The Pandemic Reshapes Academic Life – How We Respond Is Key

Academic life is constantly changing, but in the context of COVID-19, those changes have been accelerated.

This essay is part of the series “The New Normal: Perspectives on the Impact of Covid-19 on Academia”.

By now, we all know that the pandemic is forcing, and will force, big changes in university life across the globe. Not all have emerged from the pandemic directly, as academia was already undergoing seismic changes pre-COVID-19.

Take teaching and learning. There was already a shift toward online, digital formats in aid of ‘flipped learning’, and the pandemic has simply hurried that along. It has forced many to develop online versions of their courses, which will probably remain in place to some extent after the pandemic. Indeed, it’s possible that the large physical lecture will disappear altogether, creating problems for universities in relation to how to repurpose their infrastructure.

Another area facing accelerated change is how those in academia access research material. Journals are almost entirely digital already, and there has also been a shift towards more digital versions of books rather than hard copy. In terms of my own field, sociology, researchers rarely make physical visits to university libraries – the pandemic just accelerates that tendency.

Digital Scholars

Visiting fellowships are going to shift towards versions that do not require physical presence or travel, I suspect. For example, I was going to be a visiting research fellow in Hamburg in May this year. For the time being this has been converted into a ‘Digital Fellowship’ for the European 1st semester – I see this trend continuing.

“The shift to digital formats will change the logic of how human networks are formed and ultimately, influence how we relate to others and how we interact.”

I imagine the effects of this shift will be both positive and negative. Interviews are more likely to take place over platforms, such as Zoom, than face-to-face. However, the shift to digital formats will have deep implications. It will change the logic of how human networks are formed and ultimately, influence how we relate to others and how we interact.

Radical Shifts

But whilst the pandemic will accelerate change already underway in some areas, it will have a transformative impact on others. One such area is conferencing. The pandemic will impact all aspects; how they’re delivered, how they’re held, where they’re held, and who goes.

Clearly, current conferences will have to switch to online formats but what will happen long term? The likelihood is that future conferences will by hybrids of ‘in person’ and online and this in turn will place fresh demands on venues and their cost.

Conference travel will be hit hard. The financial impact on universities also means there will be far less funding for this. It will also change the cost structure of conferences – unfortunately, I suspect this will make it harder for academics in the global South to host conferences.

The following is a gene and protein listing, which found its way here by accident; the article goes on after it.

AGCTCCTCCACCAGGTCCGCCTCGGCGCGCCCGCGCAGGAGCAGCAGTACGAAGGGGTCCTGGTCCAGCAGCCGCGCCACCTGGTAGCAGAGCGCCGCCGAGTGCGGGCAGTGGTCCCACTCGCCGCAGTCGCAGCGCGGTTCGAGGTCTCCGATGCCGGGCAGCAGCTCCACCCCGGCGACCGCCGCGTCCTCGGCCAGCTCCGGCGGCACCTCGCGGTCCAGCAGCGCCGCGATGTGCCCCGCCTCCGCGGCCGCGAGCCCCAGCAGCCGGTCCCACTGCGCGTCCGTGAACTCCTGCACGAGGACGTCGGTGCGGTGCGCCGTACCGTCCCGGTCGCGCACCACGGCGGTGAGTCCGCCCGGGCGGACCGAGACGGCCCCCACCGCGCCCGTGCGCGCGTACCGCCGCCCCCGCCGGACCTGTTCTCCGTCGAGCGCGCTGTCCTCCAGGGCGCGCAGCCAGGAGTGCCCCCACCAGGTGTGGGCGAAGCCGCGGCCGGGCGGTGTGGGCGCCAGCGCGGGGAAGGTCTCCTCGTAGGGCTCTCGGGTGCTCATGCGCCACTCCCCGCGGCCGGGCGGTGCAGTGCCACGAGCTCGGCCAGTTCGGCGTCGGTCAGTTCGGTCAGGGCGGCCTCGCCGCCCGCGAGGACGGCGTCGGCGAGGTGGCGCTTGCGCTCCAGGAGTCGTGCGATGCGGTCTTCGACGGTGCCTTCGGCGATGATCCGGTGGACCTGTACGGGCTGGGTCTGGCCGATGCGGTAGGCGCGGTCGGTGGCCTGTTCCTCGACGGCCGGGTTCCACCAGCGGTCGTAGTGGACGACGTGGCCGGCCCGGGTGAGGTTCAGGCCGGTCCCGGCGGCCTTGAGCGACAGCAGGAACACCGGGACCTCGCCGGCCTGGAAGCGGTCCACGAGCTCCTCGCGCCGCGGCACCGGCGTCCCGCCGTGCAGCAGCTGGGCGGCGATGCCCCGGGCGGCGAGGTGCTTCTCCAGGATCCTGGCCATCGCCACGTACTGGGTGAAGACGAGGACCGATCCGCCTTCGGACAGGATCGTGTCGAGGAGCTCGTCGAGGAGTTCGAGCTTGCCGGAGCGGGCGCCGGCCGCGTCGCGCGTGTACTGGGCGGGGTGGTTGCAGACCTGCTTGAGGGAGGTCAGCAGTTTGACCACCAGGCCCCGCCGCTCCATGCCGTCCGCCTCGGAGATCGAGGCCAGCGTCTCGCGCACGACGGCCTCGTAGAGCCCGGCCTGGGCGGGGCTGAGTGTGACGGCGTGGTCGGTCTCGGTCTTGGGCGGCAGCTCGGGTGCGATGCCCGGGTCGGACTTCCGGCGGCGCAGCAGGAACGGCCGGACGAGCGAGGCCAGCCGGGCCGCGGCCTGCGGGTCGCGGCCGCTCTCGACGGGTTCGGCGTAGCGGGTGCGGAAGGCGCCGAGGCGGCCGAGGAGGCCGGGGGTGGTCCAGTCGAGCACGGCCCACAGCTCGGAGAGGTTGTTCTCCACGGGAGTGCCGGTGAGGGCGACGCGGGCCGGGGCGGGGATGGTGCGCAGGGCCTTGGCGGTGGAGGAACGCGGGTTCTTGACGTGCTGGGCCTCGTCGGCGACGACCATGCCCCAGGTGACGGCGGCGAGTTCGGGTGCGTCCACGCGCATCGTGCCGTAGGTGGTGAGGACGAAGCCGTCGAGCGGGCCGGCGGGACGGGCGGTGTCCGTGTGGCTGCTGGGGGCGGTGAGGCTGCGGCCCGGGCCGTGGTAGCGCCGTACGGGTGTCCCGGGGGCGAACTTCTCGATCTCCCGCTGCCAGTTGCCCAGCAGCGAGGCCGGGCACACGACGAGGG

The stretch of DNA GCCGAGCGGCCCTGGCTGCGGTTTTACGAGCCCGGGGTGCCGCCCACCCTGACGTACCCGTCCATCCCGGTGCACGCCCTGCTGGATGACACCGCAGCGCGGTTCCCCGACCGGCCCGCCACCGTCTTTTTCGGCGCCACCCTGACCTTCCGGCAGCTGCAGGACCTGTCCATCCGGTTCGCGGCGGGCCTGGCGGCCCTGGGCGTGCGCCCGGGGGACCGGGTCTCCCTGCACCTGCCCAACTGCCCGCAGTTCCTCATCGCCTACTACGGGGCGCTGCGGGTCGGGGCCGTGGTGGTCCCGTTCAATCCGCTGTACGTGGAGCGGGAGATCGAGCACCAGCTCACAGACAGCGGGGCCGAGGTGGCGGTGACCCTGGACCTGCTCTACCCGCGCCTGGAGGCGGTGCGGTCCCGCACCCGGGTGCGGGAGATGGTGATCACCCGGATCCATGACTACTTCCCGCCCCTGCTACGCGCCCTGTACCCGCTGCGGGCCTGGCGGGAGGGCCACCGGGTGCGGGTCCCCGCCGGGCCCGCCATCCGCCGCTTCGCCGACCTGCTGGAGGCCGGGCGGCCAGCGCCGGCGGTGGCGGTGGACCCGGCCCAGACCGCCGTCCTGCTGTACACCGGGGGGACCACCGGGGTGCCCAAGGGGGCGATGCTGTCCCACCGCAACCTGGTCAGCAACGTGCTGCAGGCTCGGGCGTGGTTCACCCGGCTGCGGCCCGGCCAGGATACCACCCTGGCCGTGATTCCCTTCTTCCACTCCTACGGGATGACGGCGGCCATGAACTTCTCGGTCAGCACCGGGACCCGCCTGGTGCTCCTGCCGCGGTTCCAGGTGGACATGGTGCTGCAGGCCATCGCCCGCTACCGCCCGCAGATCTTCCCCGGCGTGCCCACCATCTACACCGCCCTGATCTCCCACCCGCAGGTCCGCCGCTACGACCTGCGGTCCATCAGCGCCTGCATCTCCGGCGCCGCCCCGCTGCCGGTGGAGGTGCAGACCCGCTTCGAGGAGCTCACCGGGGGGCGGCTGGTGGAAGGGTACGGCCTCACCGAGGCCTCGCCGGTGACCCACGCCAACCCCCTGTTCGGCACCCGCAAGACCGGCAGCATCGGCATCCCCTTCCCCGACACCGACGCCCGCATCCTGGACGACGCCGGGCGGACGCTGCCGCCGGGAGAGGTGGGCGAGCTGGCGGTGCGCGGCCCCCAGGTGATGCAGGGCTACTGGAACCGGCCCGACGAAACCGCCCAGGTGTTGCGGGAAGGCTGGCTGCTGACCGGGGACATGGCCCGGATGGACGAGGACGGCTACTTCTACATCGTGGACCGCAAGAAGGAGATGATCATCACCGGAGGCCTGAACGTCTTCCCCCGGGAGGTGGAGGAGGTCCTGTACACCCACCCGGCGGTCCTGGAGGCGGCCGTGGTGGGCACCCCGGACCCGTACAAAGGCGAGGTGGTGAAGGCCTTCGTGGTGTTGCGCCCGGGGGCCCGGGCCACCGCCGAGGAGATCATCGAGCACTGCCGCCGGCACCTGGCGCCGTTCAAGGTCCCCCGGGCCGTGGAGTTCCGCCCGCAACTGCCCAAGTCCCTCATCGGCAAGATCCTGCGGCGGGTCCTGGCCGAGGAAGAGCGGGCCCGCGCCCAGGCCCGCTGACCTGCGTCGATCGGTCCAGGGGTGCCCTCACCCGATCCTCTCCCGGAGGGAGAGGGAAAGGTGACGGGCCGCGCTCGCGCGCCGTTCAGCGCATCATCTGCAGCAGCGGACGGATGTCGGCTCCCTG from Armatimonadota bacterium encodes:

Changing Business Models

The financial impact is likely to be dramatic on both universities and on faculty – this is clear. It’s hard to know how universities are going to change in the context of the attitudes of successive governments towards the sector. The whole model has been a circular one of universities chasing the rankings they need, to attract the international students they need, to fund the research underpinning the rankings.

The pandemic’s impact has been amplified by the dependence on international students, making it clear that business model needs to be rethought, with a stronger orientation towards domestic students.

So, the problem will be how do develop a model for the university that isn’t concerned with rankings and doesn’t depend financially on international students – one that can rely on the domestic market.

Yes, the change will be lasting, but the form that it takes will depend on how the Commonwealth government proceeds and the innovation of university administrators.

New Research Directions

The pandemic will also produce shifts in the fields of research more likely to be considered relevant and to gain funding support. Health-related and epidemiological research is likely to get a significant boost, along with studies examining how pandemics start and develop, how they are managed, as well as their psychological, emotional, cultural and mental health dimensions.

Against the background of the existing issues surrounding global warming, it’s likely that the various fields of environmental research will become even more obviously relevant, such as human-animal relations, urban development, and its impact on habitat destruction.

So, as a new researcher, one could be advised to orientate one’s research towards topics that engage with some aspect of the role of disease, animals, the environment, in human experience, and this could take place pretty well in any discipline – politics, sociology, anthropology, history, psychology, cultural studies, organisation studies, criminology, or law.

In Summary

The pandemic is fast changing many areas of academic life and it has already changed some for good. However, it is up to the various key players in higher education – government, university management, staff, and students themselves – how we all react to these changes and crucially, whether we adapt. How we respond will be key.

[Title Image via Getty Images]

Robert van Krieken

Robert van Krieken

Robert is Professor of Sociology at the University of Sydney, and Adjunct Professor at the University of Tasmania. His research interests include the historical sociology of the self, celebrity society, law and regulation, criminology, and populism.

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